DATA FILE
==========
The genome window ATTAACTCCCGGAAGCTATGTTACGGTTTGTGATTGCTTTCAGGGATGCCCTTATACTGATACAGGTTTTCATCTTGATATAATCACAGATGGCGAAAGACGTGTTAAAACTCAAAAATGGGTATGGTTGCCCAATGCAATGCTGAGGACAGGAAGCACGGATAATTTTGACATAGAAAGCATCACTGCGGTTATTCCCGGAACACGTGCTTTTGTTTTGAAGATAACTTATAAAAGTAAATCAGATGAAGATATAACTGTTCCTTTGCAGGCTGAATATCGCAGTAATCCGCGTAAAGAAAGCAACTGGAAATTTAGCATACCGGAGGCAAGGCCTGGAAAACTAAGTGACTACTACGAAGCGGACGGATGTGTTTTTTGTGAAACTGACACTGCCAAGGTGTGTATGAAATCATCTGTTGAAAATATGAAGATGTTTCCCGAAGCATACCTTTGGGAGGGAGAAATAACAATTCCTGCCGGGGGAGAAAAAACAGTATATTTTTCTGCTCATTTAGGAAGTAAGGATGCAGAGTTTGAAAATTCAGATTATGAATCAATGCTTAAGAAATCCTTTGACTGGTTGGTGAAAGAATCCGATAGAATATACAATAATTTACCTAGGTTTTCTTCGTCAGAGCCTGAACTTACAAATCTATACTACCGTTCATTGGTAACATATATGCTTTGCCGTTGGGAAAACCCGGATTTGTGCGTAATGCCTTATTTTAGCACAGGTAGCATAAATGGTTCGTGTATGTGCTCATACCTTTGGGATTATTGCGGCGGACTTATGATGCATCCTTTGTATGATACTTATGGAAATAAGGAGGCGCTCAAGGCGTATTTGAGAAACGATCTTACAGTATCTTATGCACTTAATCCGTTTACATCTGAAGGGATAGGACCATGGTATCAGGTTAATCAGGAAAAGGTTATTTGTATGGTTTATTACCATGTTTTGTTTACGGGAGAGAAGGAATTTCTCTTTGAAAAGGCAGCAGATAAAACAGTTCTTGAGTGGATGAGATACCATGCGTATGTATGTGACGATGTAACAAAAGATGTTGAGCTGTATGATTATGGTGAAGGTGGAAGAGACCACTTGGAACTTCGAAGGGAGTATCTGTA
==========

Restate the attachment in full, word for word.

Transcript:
The genome window ATTAACTCCCGGAAGCTATGTTACGGTTTGTGATTGCTTTCAGGGATGCCCTTATACTGATACAGGTTTTCATCTTGATATAATCACAGATGGCGAAAGACGTGTTAAAACTCAAAAATGGGTATGGTTGCCCAATGCAATGCTGAGGACAGGAAGCACGGATAATTTTGACATAGAAAGCATCACTGCGGTTATTCCCGGAACACGTGCTTTTGTTTTGAAGATAACTTATAAAAGTAAATCAGATGAAGATATAACTGTTCCTTTGCAGGCTGAATATCGCAGTAATCCGCGTAAAGAAAGCAACTGGAAATTTAGCATACCGGAGGCAAGGCCTGGAAAACTAAGTGACTACTACGAAGCGGACGGATGTGTTTTTTGTGAAACTGACACTGCCAAGGTGTGTATGAAATCATCTGTTGAAAATATGAAGATGTTTCCCGAAGCATACCTTTGGGAGGGAGAAATAACAATTCCTGCCGGGGGAGAAAAAACAGTATATTTTTCTGCTCATTTAGGAAGTAAGGATGCAGAGTTTGAAAATTCAGATTATGAATCAATGCTTAAGAAATCCTTTGACTGGTTGGTGAAAGAATCCGATAGAATATACAATAATTTACCTAGGTTTTCTTCGTCAGAGCCTGAACTTACAAATCTATACTACCGTTCATTGGTAACATATATGCTTTGCCGTTGGGAAAACCCGGATTTGTGCGTAATGCCTTATTTTAGCACAGGTAGCATAAATGGTTCGTGTATGTGCTCATACCTTTGGGATTATTGCGGCGGACTTATGATGCATCCTTTGTATGATACTTATGGAAATAAGGAGGCGCTCAAGGCGTATTTGAGAAACGATCTTACAGTATCTTATGCACTTAATCCGTTTACATCTGAAGGGATAGGACCATGGTATCAGGTTAATCAGGAAAAGGTTATTTGTATGGTTTATTACCATGTTTTGTTTACGGGAGAGAAGGAATTTCTCTTTGAAAAGGCAGCAGATAAAACAGTTCTTGAGTGGATGAGATACCATGCGTATGTATGTGACGATGTAACAAAAGATGTTGAGCTGTATGATTATGGTGAAGGTGGAAGAGACCACTTGGAACTTCGAAGGGAGTATCTGTA